You can learn more about the petition and campaign at:  https://www.citizen.org/our-work/health-and-safety/heat-exposure

Commentary, Trump Administration

Editorial: Trump’s embrace of Putin would offend Jesse Helms

For many Americans, the late Jesse Helms is what they think of when they think of North Carolina. And for progressive North Carolinians, there are many, many good reasons to find an association with the utterly intolerant GOP figure objectionable.

That may be one reason you’re not likely to hear many kind words about the late senator on these pages, but Capitol Broadcasting Company has published an editorial this morning that asks: What would Helms, a staunch anti-communist, think of President Donald Trump’s gushing embrace of Russian President Vladimir Putin this week?

Based on Helms’ comments in 2001, the longtime North Carolina Republican likely wouldn’t have had much nice to say about Trump, even as members of the national GOP today grapple with how to respond to the president’s disastrous trip to Helsinki this week.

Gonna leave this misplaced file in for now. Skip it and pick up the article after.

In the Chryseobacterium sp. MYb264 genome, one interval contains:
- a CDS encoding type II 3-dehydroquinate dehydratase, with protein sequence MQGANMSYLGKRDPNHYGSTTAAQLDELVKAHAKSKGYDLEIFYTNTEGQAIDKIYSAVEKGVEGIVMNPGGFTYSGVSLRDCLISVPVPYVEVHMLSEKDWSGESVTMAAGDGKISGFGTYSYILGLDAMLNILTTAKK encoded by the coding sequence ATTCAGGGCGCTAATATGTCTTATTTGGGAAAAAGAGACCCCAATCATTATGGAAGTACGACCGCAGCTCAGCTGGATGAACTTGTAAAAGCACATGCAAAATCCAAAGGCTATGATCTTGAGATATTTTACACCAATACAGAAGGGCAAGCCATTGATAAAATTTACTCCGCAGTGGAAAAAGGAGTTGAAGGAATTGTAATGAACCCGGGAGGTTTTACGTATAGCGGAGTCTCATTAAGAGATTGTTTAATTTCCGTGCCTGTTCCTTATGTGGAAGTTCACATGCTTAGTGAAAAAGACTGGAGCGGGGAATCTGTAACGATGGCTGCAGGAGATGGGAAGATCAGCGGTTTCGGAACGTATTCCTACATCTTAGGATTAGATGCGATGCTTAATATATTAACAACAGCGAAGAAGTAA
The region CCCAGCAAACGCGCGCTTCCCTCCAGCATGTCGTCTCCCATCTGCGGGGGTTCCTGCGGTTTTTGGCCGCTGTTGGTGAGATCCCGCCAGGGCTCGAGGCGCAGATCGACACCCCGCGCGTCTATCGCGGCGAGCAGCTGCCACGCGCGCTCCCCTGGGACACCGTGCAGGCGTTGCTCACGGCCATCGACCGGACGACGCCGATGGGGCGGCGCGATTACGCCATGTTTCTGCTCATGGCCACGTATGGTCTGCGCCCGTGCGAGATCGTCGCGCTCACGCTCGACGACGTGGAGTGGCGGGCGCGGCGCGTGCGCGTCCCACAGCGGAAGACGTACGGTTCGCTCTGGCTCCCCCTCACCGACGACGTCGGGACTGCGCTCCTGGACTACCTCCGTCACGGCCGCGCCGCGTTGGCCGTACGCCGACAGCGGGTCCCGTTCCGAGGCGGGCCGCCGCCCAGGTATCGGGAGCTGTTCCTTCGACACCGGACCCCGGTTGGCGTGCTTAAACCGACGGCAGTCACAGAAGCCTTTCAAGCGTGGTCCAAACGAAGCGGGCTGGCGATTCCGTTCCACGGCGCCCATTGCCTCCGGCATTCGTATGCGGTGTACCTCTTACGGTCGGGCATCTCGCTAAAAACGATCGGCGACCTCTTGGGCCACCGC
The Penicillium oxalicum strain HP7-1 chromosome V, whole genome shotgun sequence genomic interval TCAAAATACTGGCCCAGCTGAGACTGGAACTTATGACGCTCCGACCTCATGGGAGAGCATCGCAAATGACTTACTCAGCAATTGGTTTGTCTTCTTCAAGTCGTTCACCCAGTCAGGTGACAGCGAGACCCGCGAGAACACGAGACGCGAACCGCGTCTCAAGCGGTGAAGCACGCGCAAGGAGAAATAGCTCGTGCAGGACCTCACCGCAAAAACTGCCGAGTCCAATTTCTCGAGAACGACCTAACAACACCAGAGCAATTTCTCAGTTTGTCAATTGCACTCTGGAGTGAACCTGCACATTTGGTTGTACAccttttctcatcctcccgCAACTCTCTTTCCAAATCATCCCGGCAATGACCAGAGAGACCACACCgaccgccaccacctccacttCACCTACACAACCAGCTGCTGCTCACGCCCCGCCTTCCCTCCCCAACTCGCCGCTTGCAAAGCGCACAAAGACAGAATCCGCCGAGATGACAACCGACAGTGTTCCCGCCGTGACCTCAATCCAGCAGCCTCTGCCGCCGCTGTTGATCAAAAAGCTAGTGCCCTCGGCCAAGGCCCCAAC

From the Capitol Broadcasting Company editorial:

There has been much hand-wringing among conservatives on just how to respond to President Donald Trump’s embrace of Russia’s Vladimir Putin even as he distanced himself from his own government’s fundamental institutions.

To those who might be looking for guidance on how to react, they need not look any further than Jesse Helms, the godfather of the nation’s modern conservative political movement.

Much has changed since that pre-9-11 time. Most folks (except for our president) are 18 years to the wiser. They know that Putin’s government ordered and financed the meddling and attempted sabotage of the 2016 elections. All aimed to at least build distrust in our electoral process.